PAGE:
Federal prosecutors agreed Wednesday to drop charges against an American University student accused of aiming a laser pointer at a U.S. Park Police helicopter on Inauguration Day if he completes a one-year term of good conduct including 100 hours of community service.
The felony case against George Herdeg, 21, an international-studies major from San Antonio, could be dismissed in as soon as six months if he completes his community service under a deferred-prosecution agreement reached by Assistant U.S. Attorney Erik M. Kenerson of the District and Herdeg’s lawyer, prominent white-collar defense attorney Abbe D. Lowell.
The signed deal was submitted to U.S. Magistrate Judge Robin M. Meriweather. A spokeswoman for U.S. Attorney Channing D. Phillips declined further comment, but a five-page agreement released by the office stated that Herdeg had agreed to court supervision, to remain a full-time student or regularly employed and to commit no crimes or associate with convicted felons.
Herdeg and Lowell declined to comment after a brief hearing Wednesday afternoon.
In court filings, prosecutors said that when Herdeg was charged in January, he denied to police intentionally aiming a laser pointer in his possession at an aircraft. Federal law requires proof of a defendant’s intent to find guilt.
In the prosecution agreement, Herdeg acknowledged that he “knowingly aimed the laser beam into the police helicopter’s flight path, but it was not his intent to have the beam make contact with the helicopter.” However, the agreement states, the beam in fact “struck the helicopter itself.”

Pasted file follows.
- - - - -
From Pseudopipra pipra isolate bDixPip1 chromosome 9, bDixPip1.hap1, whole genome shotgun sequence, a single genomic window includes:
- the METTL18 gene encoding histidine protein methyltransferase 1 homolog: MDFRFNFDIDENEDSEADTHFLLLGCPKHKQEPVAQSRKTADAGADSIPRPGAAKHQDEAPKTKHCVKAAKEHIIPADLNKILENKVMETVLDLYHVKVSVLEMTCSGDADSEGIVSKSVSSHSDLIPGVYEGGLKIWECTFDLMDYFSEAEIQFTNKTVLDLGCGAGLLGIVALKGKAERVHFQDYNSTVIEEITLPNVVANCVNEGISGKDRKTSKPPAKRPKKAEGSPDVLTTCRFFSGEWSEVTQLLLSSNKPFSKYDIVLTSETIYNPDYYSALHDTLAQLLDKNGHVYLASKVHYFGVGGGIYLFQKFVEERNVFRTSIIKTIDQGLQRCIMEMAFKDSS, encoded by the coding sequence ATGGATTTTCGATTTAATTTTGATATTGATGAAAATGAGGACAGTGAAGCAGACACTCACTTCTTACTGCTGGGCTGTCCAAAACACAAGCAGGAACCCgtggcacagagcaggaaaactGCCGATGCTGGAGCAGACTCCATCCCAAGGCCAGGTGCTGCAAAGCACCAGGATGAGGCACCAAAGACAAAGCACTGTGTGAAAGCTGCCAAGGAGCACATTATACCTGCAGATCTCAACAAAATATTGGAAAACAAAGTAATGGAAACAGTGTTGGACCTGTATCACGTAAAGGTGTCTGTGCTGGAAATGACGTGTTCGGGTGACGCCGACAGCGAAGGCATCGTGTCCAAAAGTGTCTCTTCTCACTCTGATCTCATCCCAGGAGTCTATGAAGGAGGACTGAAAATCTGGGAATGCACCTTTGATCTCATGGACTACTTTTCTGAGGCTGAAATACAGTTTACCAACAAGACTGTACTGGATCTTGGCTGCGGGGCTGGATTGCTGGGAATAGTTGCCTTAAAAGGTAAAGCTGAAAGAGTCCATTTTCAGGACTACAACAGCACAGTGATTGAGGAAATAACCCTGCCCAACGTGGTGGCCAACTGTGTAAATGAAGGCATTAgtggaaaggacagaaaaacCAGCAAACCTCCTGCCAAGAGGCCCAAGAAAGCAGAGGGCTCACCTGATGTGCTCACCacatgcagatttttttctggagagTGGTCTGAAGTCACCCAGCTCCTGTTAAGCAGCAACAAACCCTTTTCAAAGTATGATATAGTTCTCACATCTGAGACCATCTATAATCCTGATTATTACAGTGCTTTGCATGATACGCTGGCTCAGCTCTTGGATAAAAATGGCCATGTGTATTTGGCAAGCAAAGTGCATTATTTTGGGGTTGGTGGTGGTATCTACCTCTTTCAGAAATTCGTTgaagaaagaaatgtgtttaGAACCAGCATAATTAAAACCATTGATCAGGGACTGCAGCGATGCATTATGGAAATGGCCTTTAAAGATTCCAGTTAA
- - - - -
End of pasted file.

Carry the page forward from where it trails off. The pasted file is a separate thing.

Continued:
Prosecutors disclosed Herdeg’s arrest at the same time they announced charging more than 200 demonstrators with felony rioting after damage was done to storefronts and a limousine was set on fire in a four-block area near 13th and K streets NW the afternoon of President Trump’s inauguration. Sixteen of those cases have been dismissed, including those brought against some journalists swept up while covering protests, and 214 people have been charged with offenses under District law.
Family members at court previously said Herdeg was not a protester.
Herdeg was charged under a federal law that carries a maximum penalty of five years in prison. He had been ordered not to possess a laser pointer and was released on his own recognizance pending the hearing Wednesday.
According to charging documents, personnel aboard Eagle 3, a U.S. Park Police helicopter that was circling demonstrations near Franklin Square about 3:41 p.m. on Jan. 20, saw “transient green flash[es],” which they “understood as a laser pointer being pointed at the aircraft.”
Law enforcement officers canvassing on the ground a short time later saw a beam coming from a group of six men, including Herdeg, who was carrying the device, according to court filings. Herdeg was arrested and later admitted using the laser, Park Police detective Andrew Watson said in an affidavit to the court.
A Justice Department spokeswoman said that from 2013 to 2015, prosecutors filed 18 to 20 cases a year involving laser-pointer incidents with aircraft, although the number fell to 11 last year and one in the current fiscal year between Oct. 1. and Jan. 23.